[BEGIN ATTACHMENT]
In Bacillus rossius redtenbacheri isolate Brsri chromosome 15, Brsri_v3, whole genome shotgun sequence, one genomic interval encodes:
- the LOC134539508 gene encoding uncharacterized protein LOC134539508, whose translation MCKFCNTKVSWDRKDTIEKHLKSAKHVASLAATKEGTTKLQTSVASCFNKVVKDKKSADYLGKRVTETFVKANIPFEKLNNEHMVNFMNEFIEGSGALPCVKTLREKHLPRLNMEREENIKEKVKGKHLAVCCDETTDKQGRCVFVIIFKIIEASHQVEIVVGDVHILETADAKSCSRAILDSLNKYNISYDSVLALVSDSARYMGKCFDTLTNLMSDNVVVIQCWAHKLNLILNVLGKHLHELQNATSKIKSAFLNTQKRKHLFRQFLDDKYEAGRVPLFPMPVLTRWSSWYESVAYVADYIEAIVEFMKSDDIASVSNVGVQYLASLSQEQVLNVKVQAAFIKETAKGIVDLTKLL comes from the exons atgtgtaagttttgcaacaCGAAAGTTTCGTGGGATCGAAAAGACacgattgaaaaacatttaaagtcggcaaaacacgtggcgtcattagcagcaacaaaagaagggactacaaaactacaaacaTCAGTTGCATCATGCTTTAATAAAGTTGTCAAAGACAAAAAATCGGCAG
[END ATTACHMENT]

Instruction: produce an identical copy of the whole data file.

In Bacillus rossius redtenbacheri isolate Brsri chromosome 15, Brsri_v3, whole genome shotgun sequence, one genomic interval encodes:
- the LOC134539508 gene encoding uncharacterized protein LOC134539508, whose translation MCKFCNTKVSWDRKDTIEKHLKSAKHVASLAATKEGTTKLQTSVASCFNKVVKDKKSADYLGKRVTETFVKANIPFEKLNNEHMVNFMNEFIEGSGALPCVKTLREKHLPRLNMEREENIKEKVKGKHLAVCCDETTDKQGRCVFVIIFKIIEASHQVEIVVGDVHILETADAKSCSRAILDSLNKYNISYDSVLALVSDSARYMGKCFDTLTNLMSDNVVVIQCWAHKLNLILNVLGKHLHELQNATSKIKSAFLNTQKRKHLFRQFLDDKYEAGRVPLFPMPVLTRWSSWYESVAYVADYIEAIVEFMKSDDIASVSNVGVQYLASLSQEQVLNVKVQAAFIKETAKGIVDLTKLL comes from the exons atgtgtaagttttgcaacaCGAAAGTTTCGTGGGATCGAAAAGACacgattgaaaaacatttaaagtcggcaaaacacgtggcgtcattagcagcaacaaaagaagggactacaaaactacaaacaTCAGTTGCATCATGCTTTAATAAAGTTGTCAAAGACAAAAAATCGGCAG